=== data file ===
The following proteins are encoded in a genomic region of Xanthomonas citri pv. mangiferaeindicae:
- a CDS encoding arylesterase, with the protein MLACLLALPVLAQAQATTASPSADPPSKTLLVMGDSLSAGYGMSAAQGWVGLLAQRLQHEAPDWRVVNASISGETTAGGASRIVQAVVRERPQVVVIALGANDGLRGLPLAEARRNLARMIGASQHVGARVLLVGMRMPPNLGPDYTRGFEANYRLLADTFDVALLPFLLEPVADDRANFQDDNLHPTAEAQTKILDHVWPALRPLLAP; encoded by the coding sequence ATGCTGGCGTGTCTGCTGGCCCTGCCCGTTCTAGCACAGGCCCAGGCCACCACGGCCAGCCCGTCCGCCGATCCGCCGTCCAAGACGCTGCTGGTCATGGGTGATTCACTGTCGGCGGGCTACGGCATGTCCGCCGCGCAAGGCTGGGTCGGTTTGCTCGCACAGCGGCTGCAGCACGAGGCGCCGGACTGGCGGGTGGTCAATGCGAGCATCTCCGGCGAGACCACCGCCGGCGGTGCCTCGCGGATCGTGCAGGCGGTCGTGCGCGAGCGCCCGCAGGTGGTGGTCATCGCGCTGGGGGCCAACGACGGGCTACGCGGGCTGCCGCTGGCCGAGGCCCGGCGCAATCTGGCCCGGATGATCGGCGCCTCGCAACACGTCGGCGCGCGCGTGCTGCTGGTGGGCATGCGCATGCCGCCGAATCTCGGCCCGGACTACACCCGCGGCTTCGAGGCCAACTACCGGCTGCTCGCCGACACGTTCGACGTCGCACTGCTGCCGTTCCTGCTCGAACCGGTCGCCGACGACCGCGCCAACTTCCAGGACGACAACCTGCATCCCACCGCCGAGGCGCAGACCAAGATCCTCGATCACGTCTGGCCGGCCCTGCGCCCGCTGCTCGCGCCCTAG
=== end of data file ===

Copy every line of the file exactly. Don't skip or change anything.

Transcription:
The following proteins are encoded in a genomic region of Xanthomonas citri pv. mangiferaeindicae:
- a CDS encoding arylesterase, with the protein MLACLLALPVLAQAQATTASPSADPPSKTLLVMGDSLSAGYGMSAAQGWVGLLAQRLQHEAPDWRVVNASISGETTAGGASRIVQAVVRERPQVVVIALGANDGLRGLPLAEARRNLARMIGASQHVGARVLLVGMRMPPNLGPDYTRGFEANYRLLADTFDVALLPFLLEPVADDRANFQDDNLHPTAEAQTKILDHVWPALRPLLAP; encoded by the coding sequence ATGCTGGCGTGTCTGCTGGCCCTGCCCGTTCTAGCACAGGCCCAGGCCACCACGGCCAGCCCGTCCGCCGATCCGCCGTCCAAGACGCTGCTGGTCATGGGTGATTCACTGTCGGCGGGCTACGGCATGTCCGCCGCGCAAGGCTGGGTCGGTTTGCTCGCACAGCGGCTGCAGCACGAGGCGCCGGACTGGCGGGTGGTCAATGCGAGCATCTCCGGCGAGACCACCGCCGGCGGTGCCTCGCGGATCGTGCAGGCGGTCGTGCGCGAGCGCCCGCAGGTGGTGGTCATCGCGCTGGGGGCCAACGACGGGCTACGCGGGCTGCCGCTGGCCGAGGCCCGGCGCAATCTGGCCCGGATGATCGGCGCCTCGCAACACGTCGGCGCGCGCGTGCTGCTGGTGGGCATGCGCATGCCGCCGAATCTCGGCCCGGACTACACCCGCGGCTTCGAGGCCAACTACCGGCTGCTCGCCGACACGTTCGACGTCGCACTGCTGCCGTTCCTGCTCGAACCGGTCGCCGACGACCGCGCCAACTTCCAGGACGACAACCTGCATCCCACCGCCGAGGCGCAGACCAAGATCCTCGATCACGTCTGGCCGGCCCTGCGCCCGCTGCTCGCGCCCTAG